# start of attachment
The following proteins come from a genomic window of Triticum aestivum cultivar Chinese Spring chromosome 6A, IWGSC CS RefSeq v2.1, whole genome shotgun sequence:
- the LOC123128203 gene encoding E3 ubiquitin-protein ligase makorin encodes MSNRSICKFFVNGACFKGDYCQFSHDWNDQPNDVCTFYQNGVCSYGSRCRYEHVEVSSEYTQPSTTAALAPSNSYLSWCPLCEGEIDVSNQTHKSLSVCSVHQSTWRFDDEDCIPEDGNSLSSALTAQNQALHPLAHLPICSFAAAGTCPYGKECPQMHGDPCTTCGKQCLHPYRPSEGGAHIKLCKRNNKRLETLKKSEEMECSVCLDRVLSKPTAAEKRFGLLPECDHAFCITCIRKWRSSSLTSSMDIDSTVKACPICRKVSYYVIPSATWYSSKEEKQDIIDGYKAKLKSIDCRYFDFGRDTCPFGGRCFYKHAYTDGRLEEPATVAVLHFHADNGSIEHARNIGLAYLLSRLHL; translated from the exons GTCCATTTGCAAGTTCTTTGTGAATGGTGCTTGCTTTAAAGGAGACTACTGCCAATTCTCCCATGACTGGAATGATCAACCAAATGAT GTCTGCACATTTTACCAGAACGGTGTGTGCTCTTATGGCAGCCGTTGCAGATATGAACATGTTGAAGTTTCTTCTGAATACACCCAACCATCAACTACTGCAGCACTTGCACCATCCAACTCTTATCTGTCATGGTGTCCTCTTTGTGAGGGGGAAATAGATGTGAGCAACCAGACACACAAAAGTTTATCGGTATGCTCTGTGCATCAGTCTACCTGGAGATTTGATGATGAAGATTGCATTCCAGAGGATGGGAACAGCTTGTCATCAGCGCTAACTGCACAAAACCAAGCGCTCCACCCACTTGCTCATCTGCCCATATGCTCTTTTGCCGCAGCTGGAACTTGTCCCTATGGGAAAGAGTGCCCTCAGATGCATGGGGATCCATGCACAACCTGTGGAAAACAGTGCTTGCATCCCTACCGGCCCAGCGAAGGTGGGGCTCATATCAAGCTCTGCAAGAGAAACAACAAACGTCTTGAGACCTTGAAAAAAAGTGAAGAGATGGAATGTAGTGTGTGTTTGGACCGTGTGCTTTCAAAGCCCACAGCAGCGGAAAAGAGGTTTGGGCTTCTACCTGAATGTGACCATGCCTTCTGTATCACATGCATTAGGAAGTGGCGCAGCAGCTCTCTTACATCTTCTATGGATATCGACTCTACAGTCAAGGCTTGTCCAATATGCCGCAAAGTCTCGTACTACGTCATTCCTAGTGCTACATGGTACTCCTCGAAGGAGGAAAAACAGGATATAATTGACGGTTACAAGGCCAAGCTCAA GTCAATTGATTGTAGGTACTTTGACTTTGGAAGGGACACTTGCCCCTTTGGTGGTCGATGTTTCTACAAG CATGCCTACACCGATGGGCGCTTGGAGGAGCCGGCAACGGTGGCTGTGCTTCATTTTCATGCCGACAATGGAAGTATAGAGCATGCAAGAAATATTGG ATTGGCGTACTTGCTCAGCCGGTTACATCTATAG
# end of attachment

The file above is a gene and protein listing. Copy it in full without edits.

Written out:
The following proteins come from a genomic window of Triticum aestivum cultivar Chinese Spring chromosome 6A, IWGSC CS RefSeq v2.1, whole genome shotgun sequence:
- the LOC123128203 gene encoding E3 ubiquitin-protein ligase makorin encodes MSNRSICKFFVNGACFKGDYCQFSHDWNDQPNDVCTFYQNGVCSYGSRCRYEHVEVSSEYTQPSTTAALAPSNSYLSWCPLCEGEIDVSNQTHKSLSVCSVHQSTWRFDDEDCIPEDGNSLSSALTAQNQALHPLAHLPICSFAAAGTCPYGKECPQMHGDPCTTCGKQCLHPYRPSEGGAHIKLCKRNNKRLETLKKSEEMECSVCLDRVLSKPTAAEKRFGLLPECDHAFCITCIRKWRSSSLTSSMDIDSTVKACPICRKVSYYVIPSATWYSSKEEKQDIIDGYKAKLKSIDCRYFDFGRDTCPFGGRCFYKHAYTDGRLEEPATVAVLHFHADNGSIEHARNIGLAYLLSRLHL; translated from the exons GTCCATTTGCAAGTTCTTTGTGAATGGTGCTTGCTTTAAAGGAGACTACTGCCAATTCTCCCATGACTGGAATGATCAACCAAATGAT GTCTGCACATTTTACCAGAACGGTGTGTGCTCTTATGGCAGCCGTTGCAGATATGAACATGTTGAAGTTTCTTCTGAATACACCCAACCATCAACTACTGCAGCACTTGCACCATCCAACTCTTATCTGTCATGGTGTCCTCTTTGTGAGGGGGAAATAGATGTGAGCAACCAGACACACAAAAGTTTATCGGTATGCTCTGTGCATCAGTCTACCTGGAGATTTGATGATGAAGATTGCATTCCAGAGGATGGGAACAGCTTGTCATCAGCGCTAACTGCACAAAACCAAGCGCTCCACCCACTTGCTCATCTGCCCATATGCTCTTTTGCCGCAGCTGGAACTTGTCCCTATGGGAAAGAGTGCCCTCAGATGCATGGGGATCCATGCACAACCTGTGGAAAACAGTGCTTGCATCCCTACCGGCCCAGCGAAGGTGGGGCTCATATCAAGCTCTGCAAGAGAAACAACAAACGTCTTGAGACCTTGAAAAAAAGTGAAGAGATGGAATGTAGTGTGTGTTTGGACCGTGTGCTTTCAAAGCCCACAGCAGCGGAAAAGAGGTTTGGGCTTCTACCTGAATGTGACCATGCCTTCTGTATCACATGCATTAGGAAGTGGCGCAGCAGCTCTCTTACATCTTCTATGGATATCGACTCTACAGTCAAGGCTTGTCCAATATGCCGCAAAGTCTCGTACTACGTCATTCCTAGTGCTACATGGTACTCCTCGAAGGAGGAAAAACAGGATATAATTGACGGTTACAAGGCCAAGCTCAA GTCAATTGATTGTAGGTACTTTGACTTTGGAAGGGACACTTGCCCCTTTGGTGGTCGATGTTTCTACAAG CATGCCTACACCGATGGGCGCTTGGAGGAGCCGGCAACGGTGGCTGTGCTTCATTTTCATGCCGACAATGGAAGTATAGAGCATGCAAGAAATATTGG ATTGGCGTACTTGCTCAGCCGGTTACATCTATAG